Stack Overflow is a community of 4.7 million programmers, just like you, helping each other.

Join them; it only takes a minute:

Sign up
Join the Stack Overflow community to:
  1. Ask programming questions
  2. Answer and help your peers
  3. Get recognized for your expertise

I am having a problem with this project of mine implemented using JavaCV. I want to find at least, the top-most, bottom-most, left-most and right-most points in a binary image:

Happy Mouth Binary image

Points I mean here are (x,y) coordinates. I have tried implementing HoughLines (it only detects lines but not the curves) and cvFindContours but I just can't extract the coordinates properly. I'm still a novice, if only I know what is the value of the white lines as well as the background, then maybe I could just loop around the image.

Is there an easier way out? Thank you very much for any help.

share|improve this question
Hay have you found any solution for this ? If so please share you answer. – user1465195 Jul 17 '12 at 5:49
up vote 1 down vote accepted

You can use a loop here to find the most left, right, top and bottom points. However, you need to think on how to make a smart loop. You could just loop through all pixels, but you could also use a smarter approach. For instance, the left most point is probably somewhere on the left. So if you use a scanline which goes from left to right you might be more likely to find this pixel than if you would just scan top->bottom. This being said, it is quite easy to get the values from an image.

Let's say we have an image binaryImg with n channels. In case of a gray scale image n should be 1, but in case of a color image n should be 3. Let's say we have the indices 0 <= y < height, 0 <= x < width and 0 <= k < n. We can the value of a pixel(x, y) as follows:

((uchar *)(binaryImg->imageData + y*binaryImg->widthStep))[x*binaryImg->nChannels + k]

Since a gray image has only a single channel, we can check if a pixel is white using:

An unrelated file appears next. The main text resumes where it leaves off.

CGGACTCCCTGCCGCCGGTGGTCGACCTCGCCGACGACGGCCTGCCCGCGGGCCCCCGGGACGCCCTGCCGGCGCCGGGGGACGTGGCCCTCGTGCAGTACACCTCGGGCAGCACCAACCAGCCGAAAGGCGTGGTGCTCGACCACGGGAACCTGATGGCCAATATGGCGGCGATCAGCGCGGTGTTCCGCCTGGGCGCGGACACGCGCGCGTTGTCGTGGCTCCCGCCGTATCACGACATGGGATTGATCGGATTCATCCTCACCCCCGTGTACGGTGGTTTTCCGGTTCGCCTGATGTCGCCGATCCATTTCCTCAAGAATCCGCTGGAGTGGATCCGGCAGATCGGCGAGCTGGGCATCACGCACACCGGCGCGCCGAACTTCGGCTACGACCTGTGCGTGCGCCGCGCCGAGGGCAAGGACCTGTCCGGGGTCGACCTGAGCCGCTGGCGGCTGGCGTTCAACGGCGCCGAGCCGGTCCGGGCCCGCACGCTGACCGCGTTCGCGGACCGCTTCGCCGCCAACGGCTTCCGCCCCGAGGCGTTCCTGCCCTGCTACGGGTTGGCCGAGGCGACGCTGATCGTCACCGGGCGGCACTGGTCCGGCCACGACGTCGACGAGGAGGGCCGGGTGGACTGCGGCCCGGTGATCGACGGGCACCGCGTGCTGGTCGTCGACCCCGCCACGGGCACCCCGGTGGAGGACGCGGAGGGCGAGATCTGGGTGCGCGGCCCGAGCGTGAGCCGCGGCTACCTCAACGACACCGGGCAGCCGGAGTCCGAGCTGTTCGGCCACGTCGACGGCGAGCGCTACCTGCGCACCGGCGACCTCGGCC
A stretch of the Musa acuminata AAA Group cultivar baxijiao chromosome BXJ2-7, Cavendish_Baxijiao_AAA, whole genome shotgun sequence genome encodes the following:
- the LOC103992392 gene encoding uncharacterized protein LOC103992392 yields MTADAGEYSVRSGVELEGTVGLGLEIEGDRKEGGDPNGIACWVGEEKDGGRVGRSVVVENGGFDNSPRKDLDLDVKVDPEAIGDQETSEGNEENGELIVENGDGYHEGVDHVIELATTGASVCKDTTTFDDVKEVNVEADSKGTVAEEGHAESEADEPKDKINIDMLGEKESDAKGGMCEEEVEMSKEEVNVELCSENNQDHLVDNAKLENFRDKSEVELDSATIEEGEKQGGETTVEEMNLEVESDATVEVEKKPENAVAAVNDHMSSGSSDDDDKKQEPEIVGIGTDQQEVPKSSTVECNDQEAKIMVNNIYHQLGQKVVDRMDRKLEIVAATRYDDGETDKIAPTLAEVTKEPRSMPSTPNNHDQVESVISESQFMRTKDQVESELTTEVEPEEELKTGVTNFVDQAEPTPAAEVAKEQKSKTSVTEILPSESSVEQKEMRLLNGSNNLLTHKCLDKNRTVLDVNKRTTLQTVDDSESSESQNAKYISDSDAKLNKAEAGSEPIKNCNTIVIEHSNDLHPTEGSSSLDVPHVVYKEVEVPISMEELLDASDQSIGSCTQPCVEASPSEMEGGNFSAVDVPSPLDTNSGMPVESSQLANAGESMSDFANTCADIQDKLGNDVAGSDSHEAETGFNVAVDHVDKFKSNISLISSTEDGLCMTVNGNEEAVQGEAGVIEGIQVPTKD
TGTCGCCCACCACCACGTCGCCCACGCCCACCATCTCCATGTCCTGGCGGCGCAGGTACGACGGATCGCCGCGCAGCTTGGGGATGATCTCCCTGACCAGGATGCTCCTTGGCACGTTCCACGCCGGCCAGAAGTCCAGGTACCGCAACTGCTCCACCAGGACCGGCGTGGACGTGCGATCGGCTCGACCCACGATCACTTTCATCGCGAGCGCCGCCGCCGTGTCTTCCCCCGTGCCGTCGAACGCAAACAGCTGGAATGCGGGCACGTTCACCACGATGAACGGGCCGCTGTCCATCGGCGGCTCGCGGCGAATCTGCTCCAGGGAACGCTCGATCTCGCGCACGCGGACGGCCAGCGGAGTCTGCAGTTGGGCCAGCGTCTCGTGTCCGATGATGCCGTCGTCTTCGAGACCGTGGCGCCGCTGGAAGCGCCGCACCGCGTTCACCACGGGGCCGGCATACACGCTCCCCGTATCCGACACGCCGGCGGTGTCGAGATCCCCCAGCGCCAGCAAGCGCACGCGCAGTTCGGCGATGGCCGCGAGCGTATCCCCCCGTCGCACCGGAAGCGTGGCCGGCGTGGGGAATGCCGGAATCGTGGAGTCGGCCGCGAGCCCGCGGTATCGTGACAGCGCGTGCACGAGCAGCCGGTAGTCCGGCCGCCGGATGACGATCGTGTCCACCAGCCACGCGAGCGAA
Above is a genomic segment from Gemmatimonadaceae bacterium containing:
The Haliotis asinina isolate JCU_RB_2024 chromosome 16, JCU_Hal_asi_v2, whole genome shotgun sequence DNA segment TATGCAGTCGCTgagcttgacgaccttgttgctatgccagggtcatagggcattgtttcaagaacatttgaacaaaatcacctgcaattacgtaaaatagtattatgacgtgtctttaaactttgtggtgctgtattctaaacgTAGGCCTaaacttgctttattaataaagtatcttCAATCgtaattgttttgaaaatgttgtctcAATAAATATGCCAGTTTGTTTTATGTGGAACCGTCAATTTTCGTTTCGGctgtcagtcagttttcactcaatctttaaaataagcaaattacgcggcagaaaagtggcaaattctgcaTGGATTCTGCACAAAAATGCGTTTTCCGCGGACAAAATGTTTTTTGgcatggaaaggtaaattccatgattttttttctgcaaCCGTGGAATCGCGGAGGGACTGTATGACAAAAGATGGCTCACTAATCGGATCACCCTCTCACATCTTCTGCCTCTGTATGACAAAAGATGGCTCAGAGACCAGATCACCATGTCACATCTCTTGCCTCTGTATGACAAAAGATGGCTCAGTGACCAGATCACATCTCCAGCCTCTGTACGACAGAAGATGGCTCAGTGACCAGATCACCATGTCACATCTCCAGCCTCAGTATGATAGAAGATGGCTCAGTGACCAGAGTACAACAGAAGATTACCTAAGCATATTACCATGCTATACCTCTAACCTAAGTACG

((uchar *)(binaryImg->imageData + y*binaryImg->widthStep))[x] == 255

In terms of speed, this solution will give a worst case time of O(n), but in practice you will not have to look through all pixels.

share|improve this answer

If you have a vector of points like std::vector<cv::Point2f> pts then you can use opencv cv::boundingRect method which computes the up-right bounding rectangle of your point set. Use it like this:

// this is your set of floating point (filled vector)
std::vector<cv::Point2f> pts;
// convert to matrix
cv::Mat ptsmat(pts);
// compute the bounding rectangle 
cv::Rect bbox = cv::boundingRect(ptsmat);

I used c++ opencv api but you could use corresponding function in javacv

share|improve this answer
You are assuming here that KnighK has already found his set of white points and that's one of the questions he's asking. Also, it is not most efficient since you're saying he should find all white points, while he's merely interested in the most left, right, top and bottom points. – dennisg Apr 18 '12 at 10:26
Right, I went to fast on his question. I would add a suggestion: he should use opencv c++ api with cv::Mat object representing an image and accessing (more easily) to pixel value (,y)) – Eric Apr 18 '12 at 13:05

Your Answer


By posting your answer, you agree to the privacy policy and terms of service.

Not the answer you're looking for? Browse other questions tagged or ask your own question.